In what I consider the worst kept secret in NFL free agency, Brandon Lloyd finally signed with the New England Patriots.
Lloyd has posted two strong campaigns, going 77/1448/11 in 2010 (league leader in yardage that year), and 70/966/5 in 2011. He was with Denver for 1.5 seasons, and with the Rams for the latter portion of the 2011 season. However, one of the main constants in his big seasons has been the presence of Josh McDaniels, one of the more creative offensive minds in the NFL.
McDaniels is back with the Patriots as the offensive coordinator (in theory) after Bill O’Brien’s departure, and if history tells us anything, it’s that McDaniels’ offenses have been more creative than O’Brien’s.
Lloyd’s contract is a reported 3 years for $12 million, which is an absolute steal. Consider that Robert Meachem’s contract was 4 years for $26 million, so at the outset, it looks like the Patriots got amazing value.
Over the last two seasons, Lloyd has racked up 291 targets, caught about 50% of them with 16.4 yards per catch and 2.3 YAC per reception. No receiver has caught more balls thrown 20+ yards in the air than Lloyd (30 of said catches).
Lloyd projects as an outside receiver, and on paper, complements the other Patriots weapons perfectly. Wes Welker works short routes, Aaron Hernandez varies but generally runs short to intermediate routes, and Gronkowski runs routes such as seams/hitches that a big tight end needs to run.
Lloyd isn’t a deep threat like Randy Moss, but will get those intermediate to deeper ‘chunk’ plays 15 or so yards down the field, which is what the Patriots need. Lloyd will also be single-covered on most of his routes, assuming teams need to account for so many weapons on the field. As for comparisons to the Patriots wide receiver corps, one can immediately tell Lloyd will help the intermediate/deep game if his numbers from 2011 hold.
As for deep routes (20+ yards downfield), Patriots receivers had just 9 receptions for 348 yards last season. Lloyd had 13 receptions for 363 yards alone. Last year, he averaged one drop every 16 targets, which was about league average. He did average a target per every 5.29 snaps, which we can expect to go down. Lloyd has also had 30 redzone targets thrown his way over the last 2 years, and caught 9 of those for TDs. For comparison’s sake, in the same span, Greg Jennings (an arbitrary top-caliber WR) had 33 redzone targets for 11 TDs, so Lloyd’s percentages compare favorably.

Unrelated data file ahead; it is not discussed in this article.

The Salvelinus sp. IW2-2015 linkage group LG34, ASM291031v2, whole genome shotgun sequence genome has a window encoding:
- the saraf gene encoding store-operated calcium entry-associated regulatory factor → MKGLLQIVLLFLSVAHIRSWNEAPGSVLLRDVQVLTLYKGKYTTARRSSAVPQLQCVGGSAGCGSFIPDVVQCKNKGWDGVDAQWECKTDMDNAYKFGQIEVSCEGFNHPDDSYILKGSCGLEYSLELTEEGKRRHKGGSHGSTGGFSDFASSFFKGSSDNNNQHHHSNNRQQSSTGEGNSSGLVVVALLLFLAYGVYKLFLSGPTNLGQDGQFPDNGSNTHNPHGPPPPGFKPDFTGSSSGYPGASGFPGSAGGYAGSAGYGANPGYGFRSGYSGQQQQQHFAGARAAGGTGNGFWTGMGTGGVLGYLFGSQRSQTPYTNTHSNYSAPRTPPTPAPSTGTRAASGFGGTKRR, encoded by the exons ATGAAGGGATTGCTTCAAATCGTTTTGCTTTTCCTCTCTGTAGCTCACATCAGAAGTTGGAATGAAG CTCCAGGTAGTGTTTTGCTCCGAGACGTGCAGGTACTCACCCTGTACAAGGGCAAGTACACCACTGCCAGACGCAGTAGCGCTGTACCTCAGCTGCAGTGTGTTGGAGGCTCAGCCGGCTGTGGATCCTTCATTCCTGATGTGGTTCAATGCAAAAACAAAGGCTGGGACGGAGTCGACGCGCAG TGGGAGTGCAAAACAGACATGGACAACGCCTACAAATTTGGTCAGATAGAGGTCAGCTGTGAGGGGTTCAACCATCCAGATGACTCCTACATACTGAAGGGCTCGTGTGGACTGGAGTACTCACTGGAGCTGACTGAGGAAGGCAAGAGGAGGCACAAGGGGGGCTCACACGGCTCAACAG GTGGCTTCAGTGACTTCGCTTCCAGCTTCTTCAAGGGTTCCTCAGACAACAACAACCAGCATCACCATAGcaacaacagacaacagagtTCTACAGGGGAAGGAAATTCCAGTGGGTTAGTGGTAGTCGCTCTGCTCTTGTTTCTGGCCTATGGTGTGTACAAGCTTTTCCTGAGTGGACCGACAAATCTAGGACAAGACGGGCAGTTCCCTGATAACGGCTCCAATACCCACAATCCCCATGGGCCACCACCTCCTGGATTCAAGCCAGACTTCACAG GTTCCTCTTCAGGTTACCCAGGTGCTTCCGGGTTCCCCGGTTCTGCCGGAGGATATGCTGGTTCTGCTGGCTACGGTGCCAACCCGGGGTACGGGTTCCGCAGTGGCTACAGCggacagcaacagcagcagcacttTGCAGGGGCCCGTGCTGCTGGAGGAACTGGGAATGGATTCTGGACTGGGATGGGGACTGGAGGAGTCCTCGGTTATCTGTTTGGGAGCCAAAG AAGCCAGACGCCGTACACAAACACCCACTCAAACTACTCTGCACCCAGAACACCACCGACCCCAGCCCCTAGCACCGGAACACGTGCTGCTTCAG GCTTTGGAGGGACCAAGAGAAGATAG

Again, on paper, Lloyd is a perfect match for what the Patriots wanted, and taking less money than he was probably worth is a statement to his new teammates that he’s here to win. There’s no way he matches his 2010 numbers, and the pace he was on as the #1 guy in the passing attack in St. Louis isn’t happening either. That’s not because his skillset has diminished or anything, but rather, it’s simply competition for targets.
Assuming Welker doesn’t hold out, the Patriots top 4 receiving threats are Wes Welker, Rob Gronkowski, Aaron Hernandez and Brandon Lloyd. Think about that for a minute. There’s only one football to go around for all those guys, and that’s not counting packages with guys like Stevan Ridley, Danny Woodhead, Deion Branch (if he’s back), Shane Vereen, etc. This signing also obviously boosts Tom Brady’s value, but you were already taking him as a top-3 QB anyway, right?
Branch had a 51/702/5 line last year, and if Lloyd does in fact outright replace Branch’s snaps, a 60/900/6 type campaign isn’t unreasonable at all. Whether that’s a WR2 or not in your league obviously depends on settings, but he’s likely to have a solid year nonetheless. Just don’t be surprised if he’s more of an asset to the Patriots than your fantasy squad if he’s being drafted with top tier WRs.